International approach to aviation safety
The International Civil Aviation Organization (ICAO) ‘s “Global Aviation Safety Plan” (GASP) defines the approach to Aviation Safety agreed by the member states including Uzbekistan and Russia. It expects that by 2025, each member state will have established an effective safety oversight system and have implemented the ICAO State Safety Programme Framework. GASP has a clearly defined framework based on four safety performance enablers:
- the effective and coordinated implementation of safety management Standards and Recommended Practices (SARPs);
- international and regional cooperation to coordinate the implementation of safety policies, oversight activities and the components of State safety programmes (SSP) and Safety management systems (SMS);
- investment in maintaining, upgrading and replacing aviation infrastructure as well as in training future aviation professionals;
- the exchange of safety information to detect emerging safety issues and facilitate effective preventative action whilst ensuring that such information is adequately protected.
ICAO’s GASP is supplement by a number of “Annexes”, including “Annex 8 – Airworthiness of aircraft”, “Annex 17 – security” and “Annex 19 – Safety Management”. Annex 19 outlines in more detail the requirements for SSPs and SMSs as they apply at national and enterprise level.
EASA, the European Aviation Safety Agency is the European Union’s agency responsible for research into and analysis of aviation safety issues, the authorisation of foreign operators, advising the EU on safety legislation, the implementation and monitoring of safety rules, the certification of aircraft and components and the approval of design, manufacturing and maintenance organisations.
EASA too has a systematic approach. Safety, it explains, affects all aspects of aviation: airworthiness (both initial and continuing), flight operations and the licensing of flight crew, aerodromes and the air traffic management and navigation systems. Although, of course, neither Uzbekistan or Russia are part of EASA, airlines operating in the EU are still subject to EASA rules.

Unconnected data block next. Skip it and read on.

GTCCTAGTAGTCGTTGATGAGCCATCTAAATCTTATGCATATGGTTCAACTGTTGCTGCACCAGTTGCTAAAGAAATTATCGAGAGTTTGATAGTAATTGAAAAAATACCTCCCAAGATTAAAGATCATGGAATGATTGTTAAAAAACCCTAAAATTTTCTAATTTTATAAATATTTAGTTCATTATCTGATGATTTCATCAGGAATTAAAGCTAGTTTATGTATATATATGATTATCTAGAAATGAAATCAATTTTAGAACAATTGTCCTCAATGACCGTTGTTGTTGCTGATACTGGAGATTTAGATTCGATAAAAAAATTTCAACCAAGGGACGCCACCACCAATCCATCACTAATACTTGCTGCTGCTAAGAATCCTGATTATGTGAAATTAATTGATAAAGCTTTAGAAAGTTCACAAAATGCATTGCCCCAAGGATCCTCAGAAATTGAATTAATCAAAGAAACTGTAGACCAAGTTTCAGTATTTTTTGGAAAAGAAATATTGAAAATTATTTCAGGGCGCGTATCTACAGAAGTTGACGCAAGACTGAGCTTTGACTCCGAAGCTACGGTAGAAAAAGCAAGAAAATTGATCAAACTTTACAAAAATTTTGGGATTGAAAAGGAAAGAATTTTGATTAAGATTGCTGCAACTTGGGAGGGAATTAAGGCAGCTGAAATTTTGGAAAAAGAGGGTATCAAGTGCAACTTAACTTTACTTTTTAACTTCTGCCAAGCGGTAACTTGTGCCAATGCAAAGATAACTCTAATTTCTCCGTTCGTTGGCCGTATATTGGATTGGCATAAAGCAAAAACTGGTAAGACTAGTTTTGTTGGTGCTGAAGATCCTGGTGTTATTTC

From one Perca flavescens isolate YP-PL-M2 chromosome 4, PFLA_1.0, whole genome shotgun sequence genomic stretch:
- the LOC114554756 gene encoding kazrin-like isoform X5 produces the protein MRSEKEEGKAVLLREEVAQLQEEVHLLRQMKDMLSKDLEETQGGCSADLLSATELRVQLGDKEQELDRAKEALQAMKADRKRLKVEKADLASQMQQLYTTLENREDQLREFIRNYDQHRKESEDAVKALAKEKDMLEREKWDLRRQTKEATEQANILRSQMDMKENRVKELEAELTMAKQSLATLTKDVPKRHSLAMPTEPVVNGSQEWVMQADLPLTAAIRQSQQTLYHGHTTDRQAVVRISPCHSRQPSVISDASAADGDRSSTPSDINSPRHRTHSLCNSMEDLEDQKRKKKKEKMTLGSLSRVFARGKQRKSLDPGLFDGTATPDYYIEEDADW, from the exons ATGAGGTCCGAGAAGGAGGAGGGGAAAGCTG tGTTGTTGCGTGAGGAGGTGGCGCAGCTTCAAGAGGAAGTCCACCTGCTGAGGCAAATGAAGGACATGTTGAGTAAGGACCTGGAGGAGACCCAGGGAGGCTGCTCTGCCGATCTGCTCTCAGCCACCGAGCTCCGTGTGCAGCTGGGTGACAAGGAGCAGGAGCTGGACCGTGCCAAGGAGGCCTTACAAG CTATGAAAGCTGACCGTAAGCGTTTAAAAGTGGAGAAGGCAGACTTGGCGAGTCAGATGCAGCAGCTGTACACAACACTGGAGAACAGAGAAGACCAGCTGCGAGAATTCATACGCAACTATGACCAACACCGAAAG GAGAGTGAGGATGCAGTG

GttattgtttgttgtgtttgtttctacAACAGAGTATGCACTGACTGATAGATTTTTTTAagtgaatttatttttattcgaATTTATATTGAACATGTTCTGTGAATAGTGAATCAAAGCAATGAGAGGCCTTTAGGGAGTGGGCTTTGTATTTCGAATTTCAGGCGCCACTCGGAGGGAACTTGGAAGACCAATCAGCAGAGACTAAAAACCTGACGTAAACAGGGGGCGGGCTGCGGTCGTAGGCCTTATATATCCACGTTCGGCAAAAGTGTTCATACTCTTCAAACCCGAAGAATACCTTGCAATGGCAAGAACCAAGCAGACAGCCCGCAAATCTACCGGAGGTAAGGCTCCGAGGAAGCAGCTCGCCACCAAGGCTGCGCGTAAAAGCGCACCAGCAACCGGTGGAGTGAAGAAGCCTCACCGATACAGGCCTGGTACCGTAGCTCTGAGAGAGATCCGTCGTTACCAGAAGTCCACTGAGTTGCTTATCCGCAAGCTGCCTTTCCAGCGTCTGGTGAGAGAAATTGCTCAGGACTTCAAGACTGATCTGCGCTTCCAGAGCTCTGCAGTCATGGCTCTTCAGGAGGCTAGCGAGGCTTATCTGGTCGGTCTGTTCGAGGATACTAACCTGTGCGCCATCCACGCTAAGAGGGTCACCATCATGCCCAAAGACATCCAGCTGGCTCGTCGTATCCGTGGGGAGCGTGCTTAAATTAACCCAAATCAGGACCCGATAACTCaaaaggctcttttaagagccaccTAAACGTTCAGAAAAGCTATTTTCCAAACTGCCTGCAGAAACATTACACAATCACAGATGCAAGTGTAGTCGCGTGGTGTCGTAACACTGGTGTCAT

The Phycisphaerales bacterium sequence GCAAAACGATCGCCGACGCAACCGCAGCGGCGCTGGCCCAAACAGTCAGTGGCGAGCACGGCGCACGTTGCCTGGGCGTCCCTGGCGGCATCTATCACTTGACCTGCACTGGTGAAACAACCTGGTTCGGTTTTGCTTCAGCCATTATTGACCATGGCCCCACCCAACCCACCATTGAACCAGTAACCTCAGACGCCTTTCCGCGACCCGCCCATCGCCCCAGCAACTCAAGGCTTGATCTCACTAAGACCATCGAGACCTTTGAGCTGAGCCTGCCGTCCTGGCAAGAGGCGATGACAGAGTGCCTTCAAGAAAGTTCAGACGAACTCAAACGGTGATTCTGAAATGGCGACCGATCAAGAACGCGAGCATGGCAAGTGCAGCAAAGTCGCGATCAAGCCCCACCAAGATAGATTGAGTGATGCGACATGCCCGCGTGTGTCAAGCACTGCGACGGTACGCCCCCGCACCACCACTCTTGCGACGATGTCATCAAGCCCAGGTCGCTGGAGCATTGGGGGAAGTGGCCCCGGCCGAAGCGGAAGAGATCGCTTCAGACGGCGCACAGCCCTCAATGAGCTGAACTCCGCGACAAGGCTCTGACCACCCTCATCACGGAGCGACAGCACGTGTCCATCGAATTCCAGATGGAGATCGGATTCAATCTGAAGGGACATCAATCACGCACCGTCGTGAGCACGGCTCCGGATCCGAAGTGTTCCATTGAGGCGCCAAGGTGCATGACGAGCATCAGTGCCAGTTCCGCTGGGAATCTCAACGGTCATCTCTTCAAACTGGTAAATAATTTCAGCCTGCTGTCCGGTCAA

EASA’s approach to aviation safety requires at national and all-European level the implementation of State safety programmes based on:
- the clear definition of policies, objectives and responsibilities;
- safety risk management;
- safety assurance using oversight mechanisms, the collection and analysis of data and safety improvement activities;
- safety promotion based on training and communication.
At the level of individual operators, manufacturers, maintenance and training organisations, airports and support systems, each is expected to have a Safety management system in place based in general on the same principles as those of the State safety programme.
These principles mark a change in approach to aviation safety. The former approach was reactive, based on the introduction of rules and procedures developed from the investigation of incidents and accidents and then the monitoring of their implementation.
This approach had been historically effective with a significant and steady reduction in accident levels over the last three decades of the twentieth century. EASA, in 2014 noted that there had been steady improvement in aviation safety over previous years, but that there was no room for complacency. EASA noted that as “air traffic is expected to almost double by 2030 and the fact that the average annual rate of fatal accidents in scheduled passenger operations in the European Union has remained more or less stable for the past years … new approaches are necessary to complement the existing and successful safety measures in order to drive further safety improvements in aviation”.
Recognising that aviation had become significantly more complex, in part because of the introduction of fly-by-wire systems, demanding that more attention be paid to human factors and the role of organizational processes, EASA’s new approach is holistic, with strong pro-active, evidence-based, aviation safety activities requiring a systematic approach to managing the machine-human-environment relationships found in each of the above elements
In stressing the importance of human factors as the most important enabler of change, the new approach is based on involving staff through their representative organisations, ensuring competence based training for those professionals in charge of delivering safety and in establishing a genuine safety culture integrating effective incident reporting and a “just culture”.
The “just culture” recognises that only a small proportion of unsafe human actions are deliberate and therefore deserve sanctions. It is based on creating an atmosphere of trust in which essential safety information is encouraged whilst drawing a clear line between acceptable and unacceptable behaviour.